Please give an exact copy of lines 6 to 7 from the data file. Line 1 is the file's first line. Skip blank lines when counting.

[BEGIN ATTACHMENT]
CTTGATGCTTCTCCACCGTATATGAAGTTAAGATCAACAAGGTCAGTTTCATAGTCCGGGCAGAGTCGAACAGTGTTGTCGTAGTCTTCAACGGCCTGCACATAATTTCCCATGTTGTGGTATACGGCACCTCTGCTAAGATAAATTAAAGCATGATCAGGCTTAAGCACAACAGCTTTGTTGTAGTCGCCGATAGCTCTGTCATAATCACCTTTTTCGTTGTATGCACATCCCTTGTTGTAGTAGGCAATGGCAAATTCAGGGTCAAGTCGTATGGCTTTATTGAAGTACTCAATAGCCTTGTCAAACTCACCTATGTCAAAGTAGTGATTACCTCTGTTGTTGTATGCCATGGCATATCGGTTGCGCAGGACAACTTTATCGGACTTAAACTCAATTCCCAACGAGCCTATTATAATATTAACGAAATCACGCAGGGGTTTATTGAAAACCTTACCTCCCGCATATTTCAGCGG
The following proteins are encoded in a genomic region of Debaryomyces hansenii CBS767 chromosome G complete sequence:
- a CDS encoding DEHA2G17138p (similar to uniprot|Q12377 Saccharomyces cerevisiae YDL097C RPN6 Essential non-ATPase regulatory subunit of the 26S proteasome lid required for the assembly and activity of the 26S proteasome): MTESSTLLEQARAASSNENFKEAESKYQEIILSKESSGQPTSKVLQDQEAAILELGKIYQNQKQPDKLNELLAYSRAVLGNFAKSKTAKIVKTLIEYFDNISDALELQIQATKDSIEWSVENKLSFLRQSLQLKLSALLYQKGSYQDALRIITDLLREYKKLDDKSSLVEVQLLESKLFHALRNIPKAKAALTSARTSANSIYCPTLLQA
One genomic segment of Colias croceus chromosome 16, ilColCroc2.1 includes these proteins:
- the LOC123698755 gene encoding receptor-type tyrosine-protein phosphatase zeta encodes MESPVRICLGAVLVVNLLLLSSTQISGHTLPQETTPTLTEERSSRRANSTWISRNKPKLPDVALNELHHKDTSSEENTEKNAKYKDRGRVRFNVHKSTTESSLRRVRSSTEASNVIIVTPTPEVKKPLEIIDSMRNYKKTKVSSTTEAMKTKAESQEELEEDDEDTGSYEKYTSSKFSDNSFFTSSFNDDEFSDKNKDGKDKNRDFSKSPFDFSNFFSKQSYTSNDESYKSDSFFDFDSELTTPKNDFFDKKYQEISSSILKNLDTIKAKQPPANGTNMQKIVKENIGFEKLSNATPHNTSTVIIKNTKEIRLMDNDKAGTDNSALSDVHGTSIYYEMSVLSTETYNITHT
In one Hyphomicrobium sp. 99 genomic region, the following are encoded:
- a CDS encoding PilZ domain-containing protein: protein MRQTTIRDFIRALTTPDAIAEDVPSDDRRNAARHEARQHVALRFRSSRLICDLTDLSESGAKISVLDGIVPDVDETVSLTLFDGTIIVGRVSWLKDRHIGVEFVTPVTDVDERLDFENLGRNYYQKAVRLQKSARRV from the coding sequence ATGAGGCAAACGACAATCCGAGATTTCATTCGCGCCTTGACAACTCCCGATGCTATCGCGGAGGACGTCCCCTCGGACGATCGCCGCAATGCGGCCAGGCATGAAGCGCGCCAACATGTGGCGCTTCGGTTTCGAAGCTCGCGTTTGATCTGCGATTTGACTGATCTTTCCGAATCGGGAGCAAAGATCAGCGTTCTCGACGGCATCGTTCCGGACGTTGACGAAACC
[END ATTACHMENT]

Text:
In one Hyphomicrobium sp. 99 genomic region, the following are encoded:
- a CDS encoding PilZ domain-containing protein: protein MRQTTIRDFIRALTTPDAIAEDVPSDDRRNAARHEARQHVALRFRSSRLICDLTDLSESGAKISVLDGIVPDVDETVSLTLFDGTIIVGRVSWLKDRHIGVEFVTPVTDVDERLDFENLGRNYYQKAVRLQKSARRV from the coding sequence ATGAGGCAAACGACAATCCGAGATTTCATTCGCGCCTTGACAACTCCCGATGCTATCGCGGAGGACGTCCCCTCGGACGATCGCCGCAATGCGGCCAGGCATGAAGCGCGCCAACATGTGGCGCTTCGGTTTCGAAGCTCGCGTTTGATCTGCGATTTGACTGATCTTTCCGAATCGGGAGCAAAGATCAGCGTTCTCGACGGCATCGTTCCGGACGTTGACGAAACC